Treasury's Unfinished Work on Corporate Expatriations
10 Pages Posted: 23 Feb 2016
Date Written: February 22, 2016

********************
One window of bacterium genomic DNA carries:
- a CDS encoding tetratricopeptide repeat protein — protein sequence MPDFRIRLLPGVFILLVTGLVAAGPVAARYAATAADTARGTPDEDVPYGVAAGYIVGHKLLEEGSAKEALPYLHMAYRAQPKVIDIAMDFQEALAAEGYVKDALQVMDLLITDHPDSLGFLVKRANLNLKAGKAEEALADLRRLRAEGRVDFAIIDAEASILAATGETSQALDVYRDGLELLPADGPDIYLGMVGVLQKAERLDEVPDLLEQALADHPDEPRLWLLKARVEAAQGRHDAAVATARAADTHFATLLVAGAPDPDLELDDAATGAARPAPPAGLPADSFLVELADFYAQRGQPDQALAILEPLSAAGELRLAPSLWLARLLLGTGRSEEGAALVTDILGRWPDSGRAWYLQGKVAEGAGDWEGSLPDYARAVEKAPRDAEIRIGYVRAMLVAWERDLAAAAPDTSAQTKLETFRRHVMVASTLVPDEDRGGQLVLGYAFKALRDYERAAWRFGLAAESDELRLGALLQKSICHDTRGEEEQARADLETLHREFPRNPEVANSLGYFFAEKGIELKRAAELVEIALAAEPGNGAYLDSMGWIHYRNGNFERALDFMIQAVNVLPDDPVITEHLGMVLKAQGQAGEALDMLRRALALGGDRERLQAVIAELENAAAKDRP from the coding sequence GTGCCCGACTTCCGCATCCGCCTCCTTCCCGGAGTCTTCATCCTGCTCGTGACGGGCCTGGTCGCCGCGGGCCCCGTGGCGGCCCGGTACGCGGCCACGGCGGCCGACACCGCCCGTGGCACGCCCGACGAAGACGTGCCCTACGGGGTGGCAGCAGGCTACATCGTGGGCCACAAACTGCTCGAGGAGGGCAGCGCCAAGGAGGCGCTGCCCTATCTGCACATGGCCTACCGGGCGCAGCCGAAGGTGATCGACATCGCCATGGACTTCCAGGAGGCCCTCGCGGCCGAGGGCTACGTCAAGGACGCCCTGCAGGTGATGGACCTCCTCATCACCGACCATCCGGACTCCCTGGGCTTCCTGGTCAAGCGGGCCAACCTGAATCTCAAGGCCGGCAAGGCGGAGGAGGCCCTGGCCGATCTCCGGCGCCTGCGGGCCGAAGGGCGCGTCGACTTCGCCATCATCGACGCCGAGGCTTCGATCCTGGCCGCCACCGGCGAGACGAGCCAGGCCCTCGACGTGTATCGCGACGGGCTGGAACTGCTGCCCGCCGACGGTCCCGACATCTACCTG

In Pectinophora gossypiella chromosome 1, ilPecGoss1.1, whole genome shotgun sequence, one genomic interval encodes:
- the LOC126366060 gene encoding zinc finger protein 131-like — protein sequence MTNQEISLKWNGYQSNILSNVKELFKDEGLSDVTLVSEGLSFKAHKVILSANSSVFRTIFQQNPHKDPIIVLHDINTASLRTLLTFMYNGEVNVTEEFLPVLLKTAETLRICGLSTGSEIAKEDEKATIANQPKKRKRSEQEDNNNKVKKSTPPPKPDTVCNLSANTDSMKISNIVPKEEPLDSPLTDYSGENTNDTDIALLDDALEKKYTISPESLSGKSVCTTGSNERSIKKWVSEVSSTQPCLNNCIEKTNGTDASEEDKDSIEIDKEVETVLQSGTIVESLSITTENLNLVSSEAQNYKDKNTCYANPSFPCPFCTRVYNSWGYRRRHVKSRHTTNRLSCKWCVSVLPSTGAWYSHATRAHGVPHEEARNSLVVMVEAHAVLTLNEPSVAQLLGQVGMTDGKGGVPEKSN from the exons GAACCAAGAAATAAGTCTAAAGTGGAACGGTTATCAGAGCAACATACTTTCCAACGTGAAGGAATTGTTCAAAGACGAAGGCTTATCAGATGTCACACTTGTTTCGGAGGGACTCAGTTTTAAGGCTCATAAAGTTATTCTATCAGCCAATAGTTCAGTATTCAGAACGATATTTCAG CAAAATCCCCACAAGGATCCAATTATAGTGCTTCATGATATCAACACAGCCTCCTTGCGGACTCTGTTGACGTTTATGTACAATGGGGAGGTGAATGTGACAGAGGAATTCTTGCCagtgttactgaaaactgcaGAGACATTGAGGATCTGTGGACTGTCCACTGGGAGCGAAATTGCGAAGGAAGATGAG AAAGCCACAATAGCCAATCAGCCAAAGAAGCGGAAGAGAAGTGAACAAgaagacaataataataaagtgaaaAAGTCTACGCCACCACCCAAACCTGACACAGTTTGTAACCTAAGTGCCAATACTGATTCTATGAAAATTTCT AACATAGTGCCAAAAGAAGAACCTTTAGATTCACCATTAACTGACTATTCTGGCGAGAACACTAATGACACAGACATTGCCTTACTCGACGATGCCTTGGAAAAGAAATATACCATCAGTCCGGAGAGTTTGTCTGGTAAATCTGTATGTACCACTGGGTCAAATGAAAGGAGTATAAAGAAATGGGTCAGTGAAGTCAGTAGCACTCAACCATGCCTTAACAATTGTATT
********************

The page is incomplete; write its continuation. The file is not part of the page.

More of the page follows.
Continued tax-motivated inversions of U.S. corporations into foreign corporations highlight the systemic tax advantages that a foreign-owned U.S. corporation has over a U.S.-owned corporation in avoiding U.S. corporate tax on U.S. business income. In the absence of congressional action, this article emphasizes the need for the Treasury to further reduce U.S. tax incentives for inversions and other foreign acquisitions of U.S. corporations. The two most important of the tax incentives are earnings stripping and the ability to use, directly or indirectly, a U.S. group’s unrepatriated foreign earnings for the benefit of shareholders of the foreign parent corporation without incurring current U.S. income tax. These tax advantages will not be meaningfully reduced by any plausible lowering of the top U.S. corporate tax rate. Moreover, earnings stripping would be exacerbated by adoption of a territorial system. Treasury should use the administrative authority Congress delegated to it under Code sections 385 and 956 to restrict these foreign parent tax advantages and counter renewed market pressure on U.S. groups to engage in this form of tax avoidance. Treasury should employ existing anti-abuse regulations to address use of unrepatriated CFC earnings to benefit foreign parent groups.
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